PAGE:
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RETURN OF THE REAL. Last month, the National Gallery of Art said that, after careful study, it believed one of its four Johannes Vermeer paintings, Girl With a Flute (1665–70), was not, in fact, a Vermeer, but instead the work of someone with “a profound understanding of Vermeer’s techniques,” as ARTnews reported. However, at its hotly anticipated Vermeer retrospective in February, Amsterdam’s Rijksmuseum plans to exhibit the work as a Vermeer, the Guardian reports. Its director, Taco Dibbits, told the paper, “Attribution is not a hard science but we feel that Vermeer is such an innovative artist who took so many directions in his art that we feel that for us as yet the painting is by Vermeer.” Meanwhile, the full list of pieces for the show has been released, the Art Newspaper reports, and it includes some 28 of his roughly 35 paintings.
ARTIST UPDATES. Painter Arghavan Khosravi talked with CNN about her poignant, surreal, and occasionally discomfiting, depictions of women, some of which are now on view at Rockefeller Center in New York. Artist duo Zheng Mahler spoke with the South China Morning Post about a Kyungah Ham sculpture that they loved so much that they named their daughter after it. And June Leaf is about to open a show at Ortuzar Projects in Manhattan and answered some questions—but only some!—from T: The New York Times Style Magazine. When she starts a new artwork, where does she begin? “Who thought of these questions?” Leaf said. “I can’t answer that.”
A court in Kumbakonam, India, sentenced art dealer Subhash Kapoor to 10 years in prison for receiving stolen property and other charges in a case concerning the 2008 theft and illegal export of antiquities from the Sri Varadaraja Perumal temple in the Ariyalur district. [The New India Express]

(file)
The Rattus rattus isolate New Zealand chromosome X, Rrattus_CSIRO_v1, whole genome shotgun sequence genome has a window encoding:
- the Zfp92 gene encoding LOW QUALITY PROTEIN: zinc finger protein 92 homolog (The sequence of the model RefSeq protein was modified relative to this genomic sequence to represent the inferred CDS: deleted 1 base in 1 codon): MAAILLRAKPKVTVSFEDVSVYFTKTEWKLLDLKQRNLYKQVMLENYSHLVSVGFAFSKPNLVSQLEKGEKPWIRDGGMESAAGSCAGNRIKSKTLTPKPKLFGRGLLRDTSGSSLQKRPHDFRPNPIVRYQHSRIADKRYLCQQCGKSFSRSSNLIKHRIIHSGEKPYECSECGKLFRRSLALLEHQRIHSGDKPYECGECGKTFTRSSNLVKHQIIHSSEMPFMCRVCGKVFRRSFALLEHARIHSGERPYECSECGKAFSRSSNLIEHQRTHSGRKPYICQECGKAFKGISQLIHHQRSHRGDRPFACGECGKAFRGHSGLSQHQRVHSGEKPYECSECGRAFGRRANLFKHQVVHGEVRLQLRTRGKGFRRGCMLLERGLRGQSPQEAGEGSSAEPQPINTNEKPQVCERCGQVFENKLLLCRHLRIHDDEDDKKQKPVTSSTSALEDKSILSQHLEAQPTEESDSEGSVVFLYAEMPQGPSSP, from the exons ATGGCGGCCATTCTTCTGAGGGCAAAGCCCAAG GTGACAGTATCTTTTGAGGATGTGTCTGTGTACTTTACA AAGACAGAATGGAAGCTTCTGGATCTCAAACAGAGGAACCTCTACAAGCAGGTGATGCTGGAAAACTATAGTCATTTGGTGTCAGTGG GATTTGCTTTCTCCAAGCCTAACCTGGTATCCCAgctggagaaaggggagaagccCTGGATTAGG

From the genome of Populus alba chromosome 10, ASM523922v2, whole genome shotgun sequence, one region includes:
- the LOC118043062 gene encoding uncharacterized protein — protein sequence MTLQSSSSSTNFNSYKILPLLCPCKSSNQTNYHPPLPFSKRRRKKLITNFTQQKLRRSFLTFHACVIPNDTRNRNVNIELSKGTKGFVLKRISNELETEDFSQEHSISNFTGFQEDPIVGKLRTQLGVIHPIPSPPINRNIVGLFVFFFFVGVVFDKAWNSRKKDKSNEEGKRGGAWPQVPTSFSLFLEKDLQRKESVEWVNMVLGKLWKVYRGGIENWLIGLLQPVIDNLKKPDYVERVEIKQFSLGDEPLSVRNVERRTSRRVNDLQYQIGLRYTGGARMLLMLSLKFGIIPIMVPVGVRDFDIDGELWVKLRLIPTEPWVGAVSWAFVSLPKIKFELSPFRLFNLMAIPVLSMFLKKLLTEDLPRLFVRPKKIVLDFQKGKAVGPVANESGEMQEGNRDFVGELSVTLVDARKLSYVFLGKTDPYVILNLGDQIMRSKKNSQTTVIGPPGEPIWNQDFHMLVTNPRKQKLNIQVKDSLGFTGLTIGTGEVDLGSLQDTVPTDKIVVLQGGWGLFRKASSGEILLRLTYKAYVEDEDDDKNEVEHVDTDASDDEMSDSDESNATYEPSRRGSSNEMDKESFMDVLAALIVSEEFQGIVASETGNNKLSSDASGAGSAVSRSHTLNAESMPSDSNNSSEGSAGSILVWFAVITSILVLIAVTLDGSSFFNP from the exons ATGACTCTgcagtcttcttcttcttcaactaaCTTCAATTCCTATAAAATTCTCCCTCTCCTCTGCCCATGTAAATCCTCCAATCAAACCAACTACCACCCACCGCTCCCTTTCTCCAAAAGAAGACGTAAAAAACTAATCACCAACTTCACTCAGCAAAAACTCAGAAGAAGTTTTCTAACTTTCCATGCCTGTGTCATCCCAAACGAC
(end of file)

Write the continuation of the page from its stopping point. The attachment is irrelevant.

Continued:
The Paris auction house Millon delayed the sale of a 19th-century Vietnamese imperial seal after the Southeast Asian nation’s government said that it wants to engage in talks about its repatriation. The piece, which weighs 24 pounds, is estimated to sell for as much as about $3 million. [Bloomberg]
The Chinese artist Lu Shengzhong, who won acclaim for his “little red figures,” which he cut from paper and assembled into awe-inspiring installations, has died at 70, after being hospitalized following an asthma attack. [ArtAsiaPacific]
Philadelphia arts advocate Blake Bradford—who said he aimed to “make arts and culture institutions, collections, and experiences more rewarding for more people”—has died at 52, of lymphoma. Bradford founded Points of Entry, which works to have cultural groups hire young people from underserved communities. [The Philadelphia Inquirer]
Betty Fung, the leader of Hong Kong’s West Kowloon Cultural District Authority, which oversees the M+ museum, called on city officials to allow newly arrived foreign tourists to visit museums while they undergo the three days of mandatory medical observation that bars them from crowded venues. [South China Morning Post]
The late Microsoft cofounder Paul Allen was fairly tight-lipped about the masterpiece-filled art collection that he built, Katya Kazakina writes in a column that tracks where he loaned some of his holdings over the years. Now Christie’s is set to sell more than 150 works he owned with a record estimate of $1 billion. [Town & Country]
DOUBLES CHAMPIONS. The National Portrait Gallery in Washington, D.C., is about to unveil portraits of filmmaker Ava DuVernay and tennis greats Serena and Venus Williams, by artists Kenturah Davis, Toyin Ojih Odutola, and Robert Pruitt, respectively. In the New York Times, Hilarie M. Sheets spoke to everyone about how the process of making the pieces played out . Said Serena Williams: “Toyin’s perspective as an artist is unparalleled and to be able to say Toyin Ojih Odutola painted my portrait feels surreal.” [NYT]